Tips to Stay Safe in an Earthquake or Tsunami – in Japan and other countries

by | Apr 16, 2022 | Japan Live Work and Play, Live Work Play Travel, Safe Travel | 8 comments

Get under a table during an earthquake

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When you go on vacation, it’s usually because you want to escape the drudge of day-to-day life and do something new and exciting. People don’t usually expect that “new and exciting” thing to be a natural disaster like an earthquake or tsunami. The good news is that the chances of you experiencing an earthquake or tsunami in Japan at the exact time you choose to visit are pretty low, but the chances aren’t zero. Fortunately, even ten minutes’ worth of preparation will have you in a pretty good place to face any challenges that might come your way. With that in mind, here are some things that you can do in case an earthquake or tsunami strikes while you’re on holiday in Japan. Or other countries that can be affected.


Start Preparing for an Earthquake or Tsunami While Packing Your Bags


Before you even set foot on a plane, packing just a few emergency essentials can go a long way to making you feel safer and more prepared in case an earthquake or tsunami happens. These five measures aren’t good for just natural disasters, either; they’re the kind of thing you want to prepare any time you’re going on holiday.


1. Pack a Travel-Size First Aid Kit


While a first aid kit might not be as useful for more serious injuries, getting small cuts and scrapes from falling debris is very common. Even the most basic kit will allow you to disinfect such scrapes, which may seem like a small thing at the time – but even small injuries can cause a lot of trouble for you down the road if they get infected. Better to take care of such things as soon as you can with a handy-dandy first aid kit.


2. Cold, Hard Cash (Converted to Yen or other currencies)


This also applies as basic travel advice, because sometimes – especially during an emergency – you may find that your credit card is worthless, and you need to pay in cash. Exchange some of your home country’s currency into yen (about 10,000 yen should cover any basic, short-term emergencies) at your local bank or airport.


3. Rain Poncho


Japan just doesn’t do light sun showers, and it can rain at almost any time during the year. Pack a compact, travel-size poncho in your luggage – or, alternatively, stop at a local 100 yen shop upon arrival where they’re available for cheap.


4. Download Yurekuro Call, the Disaster Alert App


Japanese cell phones automatically receive notifications shortly before disaster strikes. To make sure that you get the same alert, download Yurekuro Call from either the AppStore or the Google Play Store. It won’t give you a lot of notice – usually only a few seconds – but it’s enough time to find a place to take cover. See what other disaster alert apps there are in the country you are travelling. In Australia I use the emergency app for the state I’m in. For instance, Vic Emergency app. This app alerts me to bushfires, floods and car accidents.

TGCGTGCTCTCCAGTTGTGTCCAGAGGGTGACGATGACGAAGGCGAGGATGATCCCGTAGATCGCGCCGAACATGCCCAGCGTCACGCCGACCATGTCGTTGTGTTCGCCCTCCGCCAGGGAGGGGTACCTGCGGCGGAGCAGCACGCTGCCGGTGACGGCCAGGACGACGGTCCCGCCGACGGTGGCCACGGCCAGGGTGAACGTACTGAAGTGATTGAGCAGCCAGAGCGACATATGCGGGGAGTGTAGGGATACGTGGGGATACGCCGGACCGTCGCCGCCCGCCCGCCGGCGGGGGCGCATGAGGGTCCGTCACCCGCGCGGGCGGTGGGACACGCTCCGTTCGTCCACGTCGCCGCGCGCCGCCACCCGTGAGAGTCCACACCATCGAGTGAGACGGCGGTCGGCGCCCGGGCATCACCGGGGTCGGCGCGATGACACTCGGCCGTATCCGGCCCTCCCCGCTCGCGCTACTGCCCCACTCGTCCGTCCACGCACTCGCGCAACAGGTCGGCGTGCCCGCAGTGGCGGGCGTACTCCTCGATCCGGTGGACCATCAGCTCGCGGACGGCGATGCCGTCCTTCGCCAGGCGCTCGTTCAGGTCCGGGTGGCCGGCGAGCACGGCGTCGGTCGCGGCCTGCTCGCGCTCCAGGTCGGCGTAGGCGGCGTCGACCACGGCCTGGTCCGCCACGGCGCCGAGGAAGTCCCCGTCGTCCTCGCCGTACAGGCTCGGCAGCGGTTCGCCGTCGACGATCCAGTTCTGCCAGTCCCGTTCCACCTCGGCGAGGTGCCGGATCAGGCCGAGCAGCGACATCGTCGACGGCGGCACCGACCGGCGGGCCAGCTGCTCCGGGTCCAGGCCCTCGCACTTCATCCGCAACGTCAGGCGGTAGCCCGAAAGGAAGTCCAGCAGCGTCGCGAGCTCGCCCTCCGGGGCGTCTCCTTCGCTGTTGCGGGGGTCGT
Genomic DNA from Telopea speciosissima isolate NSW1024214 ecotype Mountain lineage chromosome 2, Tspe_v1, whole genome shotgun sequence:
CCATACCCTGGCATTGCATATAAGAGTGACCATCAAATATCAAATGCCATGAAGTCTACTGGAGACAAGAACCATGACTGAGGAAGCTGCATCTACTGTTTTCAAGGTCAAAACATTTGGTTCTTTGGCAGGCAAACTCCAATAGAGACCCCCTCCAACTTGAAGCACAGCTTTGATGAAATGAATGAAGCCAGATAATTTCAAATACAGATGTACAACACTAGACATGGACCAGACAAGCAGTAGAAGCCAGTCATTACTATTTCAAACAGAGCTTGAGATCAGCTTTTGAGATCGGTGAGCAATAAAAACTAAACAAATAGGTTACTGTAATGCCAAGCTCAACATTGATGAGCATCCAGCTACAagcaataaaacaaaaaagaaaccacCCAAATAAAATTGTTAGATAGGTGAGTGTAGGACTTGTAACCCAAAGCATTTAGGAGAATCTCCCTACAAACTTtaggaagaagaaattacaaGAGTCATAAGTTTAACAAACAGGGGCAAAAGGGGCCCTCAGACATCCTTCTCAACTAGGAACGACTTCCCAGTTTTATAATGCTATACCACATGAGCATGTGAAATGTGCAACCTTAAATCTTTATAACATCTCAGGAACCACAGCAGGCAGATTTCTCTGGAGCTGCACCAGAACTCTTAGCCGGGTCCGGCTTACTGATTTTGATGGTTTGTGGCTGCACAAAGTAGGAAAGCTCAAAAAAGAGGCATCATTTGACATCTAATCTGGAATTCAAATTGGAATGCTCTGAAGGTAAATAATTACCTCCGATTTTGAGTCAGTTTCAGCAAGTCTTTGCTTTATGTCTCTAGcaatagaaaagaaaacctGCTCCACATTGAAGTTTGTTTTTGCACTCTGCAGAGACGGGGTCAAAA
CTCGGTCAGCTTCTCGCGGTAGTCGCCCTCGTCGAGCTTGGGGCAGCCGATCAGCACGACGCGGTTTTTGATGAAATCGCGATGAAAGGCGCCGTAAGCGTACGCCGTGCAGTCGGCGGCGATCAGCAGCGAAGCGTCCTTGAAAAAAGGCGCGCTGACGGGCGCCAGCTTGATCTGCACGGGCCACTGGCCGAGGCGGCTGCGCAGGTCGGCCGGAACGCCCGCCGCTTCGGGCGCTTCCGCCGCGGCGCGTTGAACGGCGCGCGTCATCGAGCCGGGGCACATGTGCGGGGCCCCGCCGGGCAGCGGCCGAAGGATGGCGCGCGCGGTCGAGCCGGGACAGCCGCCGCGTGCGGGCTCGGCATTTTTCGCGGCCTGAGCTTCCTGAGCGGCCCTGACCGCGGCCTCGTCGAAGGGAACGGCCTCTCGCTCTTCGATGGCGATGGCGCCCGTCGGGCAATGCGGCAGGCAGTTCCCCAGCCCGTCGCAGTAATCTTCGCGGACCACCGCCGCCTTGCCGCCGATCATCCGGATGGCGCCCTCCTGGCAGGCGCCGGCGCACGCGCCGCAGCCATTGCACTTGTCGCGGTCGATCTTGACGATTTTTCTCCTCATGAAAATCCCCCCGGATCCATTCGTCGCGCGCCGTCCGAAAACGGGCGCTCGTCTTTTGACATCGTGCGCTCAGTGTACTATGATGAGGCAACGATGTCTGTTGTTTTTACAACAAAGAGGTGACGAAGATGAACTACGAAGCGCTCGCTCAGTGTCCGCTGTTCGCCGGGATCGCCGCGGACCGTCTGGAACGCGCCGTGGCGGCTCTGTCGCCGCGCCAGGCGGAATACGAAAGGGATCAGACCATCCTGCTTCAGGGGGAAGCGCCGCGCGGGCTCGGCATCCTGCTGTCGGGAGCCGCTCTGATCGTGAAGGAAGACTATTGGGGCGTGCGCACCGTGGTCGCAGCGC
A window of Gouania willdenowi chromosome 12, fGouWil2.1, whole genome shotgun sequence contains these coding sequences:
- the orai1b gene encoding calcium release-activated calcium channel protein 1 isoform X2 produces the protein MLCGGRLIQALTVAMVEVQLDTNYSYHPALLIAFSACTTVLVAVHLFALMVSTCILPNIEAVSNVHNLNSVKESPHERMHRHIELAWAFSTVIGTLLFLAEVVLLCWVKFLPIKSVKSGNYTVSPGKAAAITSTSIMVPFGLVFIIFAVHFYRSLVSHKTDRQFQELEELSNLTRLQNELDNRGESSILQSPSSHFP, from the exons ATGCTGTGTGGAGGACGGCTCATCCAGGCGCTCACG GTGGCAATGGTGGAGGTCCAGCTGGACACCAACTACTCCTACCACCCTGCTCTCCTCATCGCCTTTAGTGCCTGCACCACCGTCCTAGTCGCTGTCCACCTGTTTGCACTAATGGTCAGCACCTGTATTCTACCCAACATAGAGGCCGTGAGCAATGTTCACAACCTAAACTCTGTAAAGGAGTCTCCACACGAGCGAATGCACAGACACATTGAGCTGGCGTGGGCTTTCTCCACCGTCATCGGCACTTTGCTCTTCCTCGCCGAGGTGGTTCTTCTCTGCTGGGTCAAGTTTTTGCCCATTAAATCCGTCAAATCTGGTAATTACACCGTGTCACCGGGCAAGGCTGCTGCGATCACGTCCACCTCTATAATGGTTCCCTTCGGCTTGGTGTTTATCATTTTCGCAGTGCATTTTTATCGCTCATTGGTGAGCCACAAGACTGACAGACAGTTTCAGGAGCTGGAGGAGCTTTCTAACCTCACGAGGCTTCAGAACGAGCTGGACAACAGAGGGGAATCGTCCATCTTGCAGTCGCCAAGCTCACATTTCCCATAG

5. Have Travel Insurance


It goes without saying that having travel insurance will help to cover expenses if mishaps or accidents happen. Ensure you choose a policy that covers you for natural disasters. World Nomads has a number of travel insurance policies. 


Earthquake in Japan? Some Tips to Follow


If Inside And A Earthquake Occurs Cover Your Head And Take Cover.

Duck and Cover if caught inside during an earthquake


A lot of the rules you follow during an earthquake in Japan are no different from any other country. These are the basic rules you need to keep in mind:


1. Duck and Cover


One of the biggest dangers during a major earthquake comes from falling debris. To protect yourself, duck under a table or desk. Get into a crouching position and cover your head with one arm while you use your free hand to hold onto a table leg.

Other options are to stand in a doorway and brace your arms against the frame. Or, if you’re in bed, hide under your blanket and cover your head.


2. Stay Away from Big, Heavy Objects


If you can’t get under a table or in a doorway – or you’re outside and there simply aren’t any – make sure to stay away from big, heavy objects: bookcases, dressers, dish cabinets, etc. If they’re not properly secured to the wall, they could topple over and hit you, or dump whatever they’re holding on top of you.


3. Put on Some Slippers and Don’t Forget the Aftershocks


After a big earthquake occurs, there are often aftershocks, so don’t think you’re out of the woods once the main shock is over. If you’re not wearing them already, protect your feet by putting on shoes or slippers.

Be careful as you exit the building and stay away from walls and buildings. There’s a possibility of buildings collapsing, and you don’t want to be close to the fallout. Stick to the middle of the street as much as possible. If you feel an aftershock while you’re outside, crouch down and cover your head.


4. Get to an Evacuation Site


As a country that experiences frequent earthquakes, Japan has a lot of evacuation sites for people to go to during such times, usually parks, schools, and temples. If you’re in Tokyo, you can look up which evacuation site is closest to you on this map. Just use the drop-down menu for the ward that you’re in. This site also has a list of maps for other major cities, including Osaka and Fukuoka.


Can’t Forget about that Tsunami – How to Stay Safe if One’s Coming